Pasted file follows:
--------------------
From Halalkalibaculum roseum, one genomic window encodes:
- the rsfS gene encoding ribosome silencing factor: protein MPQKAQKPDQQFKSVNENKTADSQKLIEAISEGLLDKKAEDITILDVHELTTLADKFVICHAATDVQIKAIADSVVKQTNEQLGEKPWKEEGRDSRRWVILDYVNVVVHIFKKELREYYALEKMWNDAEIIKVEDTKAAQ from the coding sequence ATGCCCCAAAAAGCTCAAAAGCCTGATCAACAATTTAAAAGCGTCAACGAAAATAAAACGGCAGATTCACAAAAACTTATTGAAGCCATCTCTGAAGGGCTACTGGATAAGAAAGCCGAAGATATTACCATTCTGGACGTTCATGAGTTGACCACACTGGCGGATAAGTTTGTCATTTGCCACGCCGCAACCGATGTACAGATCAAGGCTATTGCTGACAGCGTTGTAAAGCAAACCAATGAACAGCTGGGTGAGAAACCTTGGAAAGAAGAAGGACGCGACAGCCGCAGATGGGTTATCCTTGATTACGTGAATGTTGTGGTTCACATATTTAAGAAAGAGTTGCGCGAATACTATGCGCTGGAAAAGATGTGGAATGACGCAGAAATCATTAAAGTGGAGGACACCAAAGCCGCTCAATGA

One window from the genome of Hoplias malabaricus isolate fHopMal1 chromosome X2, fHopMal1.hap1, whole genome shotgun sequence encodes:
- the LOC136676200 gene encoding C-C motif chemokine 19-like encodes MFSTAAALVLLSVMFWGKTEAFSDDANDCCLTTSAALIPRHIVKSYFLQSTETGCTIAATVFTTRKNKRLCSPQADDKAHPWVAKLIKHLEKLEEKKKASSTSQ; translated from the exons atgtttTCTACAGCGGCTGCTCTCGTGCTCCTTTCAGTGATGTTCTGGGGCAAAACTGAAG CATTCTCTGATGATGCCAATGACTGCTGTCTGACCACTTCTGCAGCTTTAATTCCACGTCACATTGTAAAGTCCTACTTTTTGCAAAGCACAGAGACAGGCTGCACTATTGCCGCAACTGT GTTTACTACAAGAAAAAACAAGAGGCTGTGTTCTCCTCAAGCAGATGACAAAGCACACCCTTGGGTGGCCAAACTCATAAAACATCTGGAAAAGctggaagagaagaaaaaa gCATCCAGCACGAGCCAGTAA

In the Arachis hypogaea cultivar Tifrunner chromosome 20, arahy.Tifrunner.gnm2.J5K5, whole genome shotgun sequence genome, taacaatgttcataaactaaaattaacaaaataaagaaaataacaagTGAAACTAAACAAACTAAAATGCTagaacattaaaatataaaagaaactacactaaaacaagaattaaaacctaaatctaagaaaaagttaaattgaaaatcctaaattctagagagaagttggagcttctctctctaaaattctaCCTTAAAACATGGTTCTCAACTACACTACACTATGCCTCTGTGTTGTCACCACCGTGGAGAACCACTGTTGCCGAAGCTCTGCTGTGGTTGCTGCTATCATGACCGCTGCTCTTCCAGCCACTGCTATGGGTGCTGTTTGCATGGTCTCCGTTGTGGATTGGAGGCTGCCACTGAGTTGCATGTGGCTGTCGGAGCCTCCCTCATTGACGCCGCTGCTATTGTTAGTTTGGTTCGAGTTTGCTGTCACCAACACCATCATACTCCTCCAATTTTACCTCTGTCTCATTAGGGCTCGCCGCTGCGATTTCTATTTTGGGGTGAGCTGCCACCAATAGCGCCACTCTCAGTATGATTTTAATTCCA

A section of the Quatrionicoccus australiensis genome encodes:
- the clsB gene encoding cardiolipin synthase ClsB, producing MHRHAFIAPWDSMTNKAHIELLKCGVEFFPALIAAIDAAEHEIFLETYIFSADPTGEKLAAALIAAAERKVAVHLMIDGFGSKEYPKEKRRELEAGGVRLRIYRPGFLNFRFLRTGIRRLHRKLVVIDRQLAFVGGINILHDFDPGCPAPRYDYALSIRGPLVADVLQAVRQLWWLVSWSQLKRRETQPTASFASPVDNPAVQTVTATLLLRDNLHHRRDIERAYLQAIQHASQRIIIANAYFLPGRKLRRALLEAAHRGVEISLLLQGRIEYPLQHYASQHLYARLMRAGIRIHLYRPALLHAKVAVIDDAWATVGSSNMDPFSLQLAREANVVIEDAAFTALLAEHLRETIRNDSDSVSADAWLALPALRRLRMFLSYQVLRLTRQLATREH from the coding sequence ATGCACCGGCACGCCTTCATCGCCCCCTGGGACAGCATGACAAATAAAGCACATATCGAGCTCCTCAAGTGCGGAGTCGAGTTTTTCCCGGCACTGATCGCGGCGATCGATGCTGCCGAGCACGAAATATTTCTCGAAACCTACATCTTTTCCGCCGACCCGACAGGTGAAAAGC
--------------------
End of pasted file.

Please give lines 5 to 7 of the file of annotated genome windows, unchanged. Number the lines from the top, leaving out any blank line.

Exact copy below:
In the Arachis hypogaea cultivar Tifrunner chromosome 20, arahy.Tifrunner.gnm2.J5K5, whole genome shotgun sequence genome, taacaatgttcataaactaaaattaacaaaataaagaaaataacaagTGAAACTAAACAAACTAAAATGCTagaacattaaaatataaaagaaactacactaaaacaagaattaaaacctaaatctaagaaaaagttaaattgaaaatcctaaattctagagagaagttggagcttctctctctaaaattctaCCTTAAAACATGGTTCTCAACTACACTACACTATGCCTCTGTGTTGTCACCACCGTGGAGAACCACTGTTGCCGAAGCTCTGCTGTGGTTGCTGCTATCATGACCGCTGCTCTTCCAGCCACTGCTATGGGTGCTGTTTGCATGGTCTCCGTTGTGGATTGGAGGCTGCCACTGAGTTGCATGTGGCTGTCGGAGCCTCCCTCATTGACGCCGCTGCTATTGTTAGTTTGGTTCGAGTTTGCTGTCACCAACACCATCATACTCCTCCAATTTTACCTCTGTCTCATTAGGGCTCGCCGCTGCGATTTCTATTTTGGGGTGAGCTGCCACCAATAGCGCCACTCTCAGTATGATTTTAATTCCA

A section of the Quatrionicoccus australiensis genome encodes:
- the clsB gene encoding cardiolipin synthase ClsB, producing MHRHAFIAPWDSMTNKAHIELLKCGVEFFPALIAAIDAAEHEIFLETYIFSADPTGEKLAAALIAAAERKVAVHLMIDGFGSKEYPKEKRRELEAGGVRLRIYRPGFLNFRFLRTGIRRLHRKLVVIDRQLAFVGGINILHDFDPGCPAPRYDYALSIRGPLVADVLQAVRQLWWLVSWSQLKRRETQPTASFASPVDNPAVQTVTATLLLRDNLHHRRDIERAYLQAIQHASQRIIIANAYFLPGRKLRRALLEAAHRGVEISLLLQGRIEYPLQHYASQHLYARLMRAGIRIHLYRPALLHAKVAVIDDAWATVGSSNMDPFSLQLAREANVVIEDAAFTALLAEHLRETIRNDSDSVSADAWLALPALRRLRMFLSYQVLRLTRQLATREH from the coding sequence ATGCACCGGCACGCCTTCATCGCCCCCTGGGACAGCATGACAAATAAAGCACATATCGAGCTCCTCAAGTGCGGAGTCGAGTTTTTCCCGGCACTGATCGCGGCGATCGATGCTGCCGAGCACGAAATATTTCTCGAAACCTACATCTTTTCCGCCGACCCGACAGGTGAAAAGC